Credit: Danielle Crowley

Credit: Danielle Crowley

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Could humans ever achieve independent flight? Ellen Nugent investigates.

OVER 5000 years ago, the mythological Babylonian King Etana flew to heaven on the back of an eagle. In the 16th century, artist and inventor Leonardo da Vinci designed his flying machines and parachute prototypes; the Wright Brothers flew the first “heavier than air” aircraft for a sustained flight in 1903. Humans have always been fascinated by the concept of flight; our history rich with invention and experimentation in flight technology.

One of the most famous stories of human flight, however, makes no mention of complicated machinery, or even helpful eagles: the myth of Daedalus and his ill-fated son, Icarus, who flew from Crete with nothing but wings of bird feathers, wood and wax.

Humans have been trying to recreate this particular Greek legend for hundreds of years. Around 1000 years ago, the Turkish scholar Ismail al-Jawhari strapped feathered wooden frames to his arms and torso, and leapt from the roof of a mosque. Much like the Portuguese nurse Joao Torto, who in 1540 jumped from a cathedral tower with a pair of cloth wings and a beaked helmet, his subsequent “flight” (and life) ended rather abruptly.

So is it possible, with the technology and knowledge available today, that we could succeed where these early experiments failed?

Unfortunately, the work of Renaissance mathematician and physicist Giovanni Borelli indicates that Daedalus’ invention is still an impossibility. Borelli concluded in 1680 that human muscle was inadequate for independent flight – we would be incapable of generating sufficient energy to lift ourselves off the ground, and staying aloft for an extended length of time.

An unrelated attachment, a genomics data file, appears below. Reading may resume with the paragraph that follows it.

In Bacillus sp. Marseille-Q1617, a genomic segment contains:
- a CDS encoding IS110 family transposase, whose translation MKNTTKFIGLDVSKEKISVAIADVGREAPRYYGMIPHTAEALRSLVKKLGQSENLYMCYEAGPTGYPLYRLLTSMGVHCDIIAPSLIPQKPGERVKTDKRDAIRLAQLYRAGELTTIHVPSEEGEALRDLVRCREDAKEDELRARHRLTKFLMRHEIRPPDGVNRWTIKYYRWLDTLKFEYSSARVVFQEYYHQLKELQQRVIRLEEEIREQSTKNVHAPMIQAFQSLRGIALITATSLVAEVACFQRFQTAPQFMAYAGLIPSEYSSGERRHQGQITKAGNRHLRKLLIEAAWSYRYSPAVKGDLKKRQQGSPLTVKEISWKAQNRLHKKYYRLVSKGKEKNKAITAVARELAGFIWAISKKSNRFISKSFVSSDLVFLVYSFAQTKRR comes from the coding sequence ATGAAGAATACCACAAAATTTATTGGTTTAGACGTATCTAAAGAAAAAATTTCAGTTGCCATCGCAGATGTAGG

It’s not just about lift force, however. Humans have evolved to walk upright, a feature reflected in our skeletal structure. Some of these features include our legs, which are longer than our arms, to support our striding gait. Our distinctive ‘s-shaped’ flexible spinal column also accommodates our upright stance and high center of gravity. In order to facilitate independent flight, we would require longer arms, to allow for a greater wing surface area, and short legs, to reduce body weight.

An inflexible, shorter spine would also be required to prevent our lower half from hanging down and generating resistance, among other morphological features. We also lack supplementary respiratory organs (for example, avian air sacs) that would allow for extra air intake at high altitudes, or further oxygen metabolism to support the energy expended on flying.

All of this would be very difficult to evolve and it is unlikely that humans could ever achieve independent flight. Our brains may have allowed us to transcend the limits of our bodies with the advent of aviation technology, but independent flight remains no more than a fantasy.